GGGI supported the Rwanda Housing Authority (RHA) to develop the Rwanda Green Building Minimum Compliance System that also addresses Indoor Environmental Quality (IEQ) in large-scale commercial and public buildings. A total of 29 green building indicators are included in the standards that place a limitation on low-impact refrigerants, encourage greenery protection, avoid the usage of paints and adhesives with high Volatile Organic Compounds (VOCs) that are harmful to indoor air quality. The standards also encourage adequate outdoor fresh air supply to air-conditioned spaces to avoid pollutants that affect indoor air quality. The recently introduced standards also improve energy efficiency by reducing the need for air conditioning by prioritizing natural ventilation.
In addition to the compliance standards, GGGI has also supported the Government of Rwanda in the green design of the New International Bugesera Airport. GGGI Rwanda is supporting the green building certification of the airport in collaboration with the Ministry of Environment and Ministry of Infrastructure. Project activities include the selection of materials with low volatile organic compound (VOCs) and limited formaldehyde compounds in coatings and adhesives in use in the airport. The project aims to limit the amount of pollutants used in the construction and design as part of overall efforts to ensure the airport is compliant to indoor environmental quality standards in addition to water and energy-use efficiency.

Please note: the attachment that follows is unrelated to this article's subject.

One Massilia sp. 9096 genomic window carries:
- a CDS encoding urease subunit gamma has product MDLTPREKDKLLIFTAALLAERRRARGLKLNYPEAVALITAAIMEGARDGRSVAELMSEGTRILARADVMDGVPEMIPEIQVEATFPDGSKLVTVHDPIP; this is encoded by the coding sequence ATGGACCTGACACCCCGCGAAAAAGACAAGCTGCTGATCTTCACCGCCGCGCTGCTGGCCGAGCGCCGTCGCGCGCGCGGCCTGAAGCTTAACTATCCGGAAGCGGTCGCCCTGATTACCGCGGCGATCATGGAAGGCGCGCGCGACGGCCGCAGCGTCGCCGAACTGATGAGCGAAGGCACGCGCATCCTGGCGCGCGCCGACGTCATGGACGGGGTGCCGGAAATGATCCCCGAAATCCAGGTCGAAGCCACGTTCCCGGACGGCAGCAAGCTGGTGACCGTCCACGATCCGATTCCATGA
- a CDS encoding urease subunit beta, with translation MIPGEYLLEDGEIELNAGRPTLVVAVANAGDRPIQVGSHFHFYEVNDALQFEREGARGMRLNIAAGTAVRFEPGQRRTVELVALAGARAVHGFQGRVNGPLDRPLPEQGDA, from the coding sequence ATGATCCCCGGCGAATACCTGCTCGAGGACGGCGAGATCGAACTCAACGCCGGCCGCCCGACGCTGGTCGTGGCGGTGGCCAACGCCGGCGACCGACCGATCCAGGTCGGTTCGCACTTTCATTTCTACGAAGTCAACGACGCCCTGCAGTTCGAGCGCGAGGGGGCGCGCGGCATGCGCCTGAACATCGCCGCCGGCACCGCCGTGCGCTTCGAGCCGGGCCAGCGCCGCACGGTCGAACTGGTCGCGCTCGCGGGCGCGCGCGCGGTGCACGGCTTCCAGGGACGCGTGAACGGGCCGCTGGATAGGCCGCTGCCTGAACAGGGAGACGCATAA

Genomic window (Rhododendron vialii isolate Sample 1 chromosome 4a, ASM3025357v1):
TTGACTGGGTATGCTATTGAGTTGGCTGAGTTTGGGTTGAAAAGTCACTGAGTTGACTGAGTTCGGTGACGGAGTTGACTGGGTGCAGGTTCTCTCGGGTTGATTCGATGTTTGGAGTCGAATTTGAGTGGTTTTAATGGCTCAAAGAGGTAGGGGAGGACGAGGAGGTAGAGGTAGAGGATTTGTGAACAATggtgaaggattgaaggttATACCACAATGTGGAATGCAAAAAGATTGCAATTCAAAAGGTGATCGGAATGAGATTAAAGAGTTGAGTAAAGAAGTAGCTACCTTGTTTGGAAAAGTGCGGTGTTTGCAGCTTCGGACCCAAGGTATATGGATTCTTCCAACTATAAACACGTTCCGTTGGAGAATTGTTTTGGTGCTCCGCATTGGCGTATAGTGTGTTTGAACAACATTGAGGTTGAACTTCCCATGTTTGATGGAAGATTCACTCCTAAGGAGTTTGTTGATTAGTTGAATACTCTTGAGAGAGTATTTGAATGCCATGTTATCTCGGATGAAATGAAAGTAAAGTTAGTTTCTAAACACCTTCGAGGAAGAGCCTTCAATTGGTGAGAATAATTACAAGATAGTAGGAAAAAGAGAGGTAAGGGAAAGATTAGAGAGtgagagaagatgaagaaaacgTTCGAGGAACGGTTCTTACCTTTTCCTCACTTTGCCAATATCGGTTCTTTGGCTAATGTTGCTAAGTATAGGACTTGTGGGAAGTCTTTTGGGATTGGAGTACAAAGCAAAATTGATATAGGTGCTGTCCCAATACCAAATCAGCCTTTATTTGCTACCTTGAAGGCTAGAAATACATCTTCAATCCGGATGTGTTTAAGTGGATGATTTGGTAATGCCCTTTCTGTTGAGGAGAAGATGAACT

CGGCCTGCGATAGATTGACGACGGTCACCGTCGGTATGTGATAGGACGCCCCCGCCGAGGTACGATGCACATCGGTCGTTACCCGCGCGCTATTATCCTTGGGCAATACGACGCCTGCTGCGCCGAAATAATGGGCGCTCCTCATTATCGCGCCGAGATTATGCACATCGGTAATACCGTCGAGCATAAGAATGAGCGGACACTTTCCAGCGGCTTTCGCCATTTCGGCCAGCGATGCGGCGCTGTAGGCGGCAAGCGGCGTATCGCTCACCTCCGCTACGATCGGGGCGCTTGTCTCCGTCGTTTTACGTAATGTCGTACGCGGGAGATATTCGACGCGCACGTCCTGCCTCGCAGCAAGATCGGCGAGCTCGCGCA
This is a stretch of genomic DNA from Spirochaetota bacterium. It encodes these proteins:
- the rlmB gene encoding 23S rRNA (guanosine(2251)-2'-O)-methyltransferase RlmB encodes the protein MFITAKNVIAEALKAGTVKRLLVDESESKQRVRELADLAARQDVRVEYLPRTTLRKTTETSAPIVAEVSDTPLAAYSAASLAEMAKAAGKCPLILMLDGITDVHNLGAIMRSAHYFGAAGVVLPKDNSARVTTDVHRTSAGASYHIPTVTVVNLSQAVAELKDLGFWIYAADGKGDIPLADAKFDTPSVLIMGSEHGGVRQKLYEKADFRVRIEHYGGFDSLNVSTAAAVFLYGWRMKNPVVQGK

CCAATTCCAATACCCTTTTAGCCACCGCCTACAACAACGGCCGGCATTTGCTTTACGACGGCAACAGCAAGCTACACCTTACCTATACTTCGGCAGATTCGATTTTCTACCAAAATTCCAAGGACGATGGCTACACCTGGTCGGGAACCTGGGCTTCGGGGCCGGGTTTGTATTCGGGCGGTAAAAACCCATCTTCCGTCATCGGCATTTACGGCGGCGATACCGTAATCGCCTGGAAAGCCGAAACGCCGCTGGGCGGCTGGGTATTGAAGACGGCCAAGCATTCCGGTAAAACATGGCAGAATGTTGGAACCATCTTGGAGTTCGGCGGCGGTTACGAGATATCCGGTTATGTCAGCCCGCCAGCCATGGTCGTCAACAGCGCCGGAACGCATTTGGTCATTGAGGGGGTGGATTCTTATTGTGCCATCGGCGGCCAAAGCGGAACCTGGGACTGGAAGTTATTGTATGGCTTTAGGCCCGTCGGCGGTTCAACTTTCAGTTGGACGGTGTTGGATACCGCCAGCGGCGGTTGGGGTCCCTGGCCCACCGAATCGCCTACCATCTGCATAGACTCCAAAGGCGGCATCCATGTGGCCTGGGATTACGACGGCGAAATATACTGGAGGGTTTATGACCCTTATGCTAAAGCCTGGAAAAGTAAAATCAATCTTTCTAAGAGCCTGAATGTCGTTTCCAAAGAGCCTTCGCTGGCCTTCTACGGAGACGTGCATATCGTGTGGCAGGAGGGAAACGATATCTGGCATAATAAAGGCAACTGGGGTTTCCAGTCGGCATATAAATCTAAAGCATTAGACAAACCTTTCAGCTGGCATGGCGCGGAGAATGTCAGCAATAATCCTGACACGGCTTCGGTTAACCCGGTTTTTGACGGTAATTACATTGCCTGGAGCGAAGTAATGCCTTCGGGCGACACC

E-mobility & Non-Motorized Transport (NMT)
GGGI has supported a range of initiatives across the transport sector to emphasize green cities components of access to sustainable services through an emphasis on walking and cycling and recently in the area of e-mobility. GGGI Rwanda completed assessments in secondary cities and conducted stakeholder consultations in Musanze and Rubavu. A local start-up named Gura adopted the survey data into their business plan and will launch a public bicycle sharing (PBS) scheme in Kigali, Musanze, Rubavu, and Huye later this year.
From 2019, GGGI Rwanda has made headway into e-mobility undertaking a gender barrier assessment to look at policies and practices of inclusion in the sub-sector. The project is now incorporating lessons learned from the initial assessment to identify aspects of the broader policy environment and areas of the regulatory framework that could be improved to increase adoption of electric mobility as well as incentive structures to encourage the expansion of e-mobility options in secondary cities. GGGI Rwanda will begin a collaborative project on non-motorized transport in 2020 to contribute towards the upcoming pedestrianization of car-free zones in the City of Kigali and the prioritization of walking and cycling infrastructure in urban centers. The aim of the projects is to reduce vehicular emissions through several means to support a multi-modal transport system with an emphasis on low-carbon options for residents and commuters.
This year’s theme for World Environment Day on June 5th is “Air Pollution”. The three projects described here demonstrate a range of interventions across different sectors that address the root causes of the problem. The projects contribute towards GGGI’s activities under the green cities thematic area, which seeks to ensure sustainable livelihoods through providing green jobs, reducing GHG emissions, and increasing access to sustainable infrastructure and services.
For more information on GGGI’s contribution to reducing air pollution in Rwanda, contact Michelle DeFreese, Senior Green Growth Officer at email@example.com.
For information about World Environment Day, visit https://www.worldenvironmentday.global/
Watch the video on GGGI e-mobility partnership in Rwanda https://youtu.be/b9bgf8BZxn8